We are using a lead-free hot air solder leveling board finish. Our boards have bottom-terminated components. Is this the best choice? The Assembly Brothers, Jim Hall and Phil Zarrow, discuss this scenario and share their own suggestions and recommendations. Board Talk
Board Talk is presented by Phil Zarrow and Jim Hall of ITM Consulting.
Process Troubleshooting, Failure Analysis, Process Audits, Process Set-up CEM Selection/Qualification, SMT Training/Seminars, Legal Disputes
With over 35 years experience in PCB assembly, Phil is one of the leading experts in SMT process failure analysis.
He has vast experience in SMT equipment, materials and processes.
A Lean Six-Sigma Master Blackbelt, Jim has a wealth of knowledge in soldering, thermal technology, equipment and process basics.
He is a pioneer in the science of reflow.
Welcome to board talk with Jim Hall and Phil Zarrow of ITM Consulting, the Assembly Brothers. Jim, what's today's question?
It comes to us from D.S. We are using lead free HASL (Hot Air Solder Leveling.) Is this the best choice for a surface finish?
We have several bottom-terminated components on our board and our production is low volume and the PCB's are often stored for a year or more.
Once you mention surface mount specifically, bottom terminated components, the answer is no it's not. HASL was originally invented back in the days of through-hole in the mid '70s and it was a welcome change from methodologies we were using before like IR fusing and hydro squeegee and all those other fun methodologies of putting a tin-lead coating on.
But once surface mount came around what we found is unlike through-hole we are concerned about the topography and the smoothness of the board, especially after we started to get finer and finer pitches. Look how much we critique solder paste stud, deposition and solder paste height, how important that is.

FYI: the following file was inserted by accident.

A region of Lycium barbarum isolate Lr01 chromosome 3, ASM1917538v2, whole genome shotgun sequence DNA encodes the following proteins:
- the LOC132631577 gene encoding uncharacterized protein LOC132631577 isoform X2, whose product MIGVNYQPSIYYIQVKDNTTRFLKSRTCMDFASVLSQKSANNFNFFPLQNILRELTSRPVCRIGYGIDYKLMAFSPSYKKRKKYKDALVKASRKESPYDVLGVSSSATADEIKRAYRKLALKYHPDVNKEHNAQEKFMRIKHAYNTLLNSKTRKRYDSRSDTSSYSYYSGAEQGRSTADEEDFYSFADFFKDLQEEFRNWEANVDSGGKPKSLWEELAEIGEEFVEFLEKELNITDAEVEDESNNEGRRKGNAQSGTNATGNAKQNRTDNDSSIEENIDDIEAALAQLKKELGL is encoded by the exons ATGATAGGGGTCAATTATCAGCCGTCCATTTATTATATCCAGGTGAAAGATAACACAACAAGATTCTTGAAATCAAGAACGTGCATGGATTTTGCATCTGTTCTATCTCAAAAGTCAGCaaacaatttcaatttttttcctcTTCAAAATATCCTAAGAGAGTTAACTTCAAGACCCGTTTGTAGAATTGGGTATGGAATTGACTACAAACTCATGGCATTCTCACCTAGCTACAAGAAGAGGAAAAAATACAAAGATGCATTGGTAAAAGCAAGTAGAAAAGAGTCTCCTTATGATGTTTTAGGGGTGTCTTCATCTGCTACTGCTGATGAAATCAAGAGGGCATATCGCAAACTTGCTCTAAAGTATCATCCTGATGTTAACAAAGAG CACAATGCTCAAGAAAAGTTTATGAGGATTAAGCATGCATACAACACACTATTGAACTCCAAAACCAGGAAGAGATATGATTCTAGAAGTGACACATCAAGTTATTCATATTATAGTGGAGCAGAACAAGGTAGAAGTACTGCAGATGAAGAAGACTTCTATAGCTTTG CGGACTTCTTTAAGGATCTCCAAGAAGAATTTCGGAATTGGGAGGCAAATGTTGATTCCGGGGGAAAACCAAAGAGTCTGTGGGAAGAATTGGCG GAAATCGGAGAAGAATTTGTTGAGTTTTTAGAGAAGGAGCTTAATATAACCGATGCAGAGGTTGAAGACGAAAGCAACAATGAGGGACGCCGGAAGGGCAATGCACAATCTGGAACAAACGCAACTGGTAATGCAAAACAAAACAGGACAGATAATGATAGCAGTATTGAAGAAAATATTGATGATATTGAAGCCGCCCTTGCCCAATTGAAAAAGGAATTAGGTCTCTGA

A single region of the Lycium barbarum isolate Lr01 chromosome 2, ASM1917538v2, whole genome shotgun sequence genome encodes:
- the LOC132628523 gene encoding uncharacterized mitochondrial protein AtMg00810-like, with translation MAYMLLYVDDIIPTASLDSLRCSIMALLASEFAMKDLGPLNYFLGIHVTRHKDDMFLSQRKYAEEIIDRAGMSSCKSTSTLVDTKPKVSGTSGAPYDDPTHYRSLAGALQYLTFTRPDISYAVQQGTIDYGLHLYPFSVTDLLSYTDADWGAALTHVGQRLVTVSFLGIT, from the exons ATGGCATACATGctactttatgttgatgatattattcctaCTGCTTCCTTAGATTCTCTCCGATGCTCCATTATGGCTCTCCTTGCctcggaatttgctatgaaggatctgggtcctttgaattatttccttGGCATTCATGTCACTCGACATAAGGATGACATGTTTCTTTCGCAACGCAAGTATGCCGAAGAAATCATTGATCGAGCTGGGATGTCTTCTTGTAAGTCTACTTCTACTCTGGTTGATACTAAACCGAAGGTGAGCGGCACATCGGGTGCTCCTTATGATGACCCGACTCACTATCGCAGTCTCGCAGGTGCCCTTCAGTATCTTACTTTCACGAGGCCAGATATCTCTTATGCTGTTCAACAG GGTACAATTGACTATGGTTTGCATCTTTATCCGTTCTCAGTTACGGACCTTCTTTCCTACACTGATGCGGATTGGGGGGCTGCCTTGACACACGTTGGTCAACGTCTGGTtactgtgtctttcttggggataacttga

So if you're starting off with a lumpy, bumpy finish you're going to have problems. And that was even before the advent of bottom terminated components, well before they became so popular in area arrays. So it becomes even more critical.
Even with the lead-free versions, some of the mythology out there is that lead-free HASL is smoother than tin-lead HASL and Jim and I have attended enough seminars and propaganda sessions and stuff like that to say no it's not.
If they're still using the vertical methodology for a hot air solder leveling, whether using an SN100 alloy or tin copper, it's basically from what we've seen not going to be any smoother than tin-lead HASL. So HASLis definitely, we don't believe that's the way to go.
What are some of the alternatives? Well there's OSP (Organic Solder Preservative.) Jim, what are some limitations with OSP?
What jumps right out, shelf life. Nobody recommends that you store OSP coated boards over a year so based upon the data given here in the question, eliminate OSP.
OSP works great for single soldering applications but most people don't like to store to for more than six months or so. It's very inexpensive. It's the least expensive.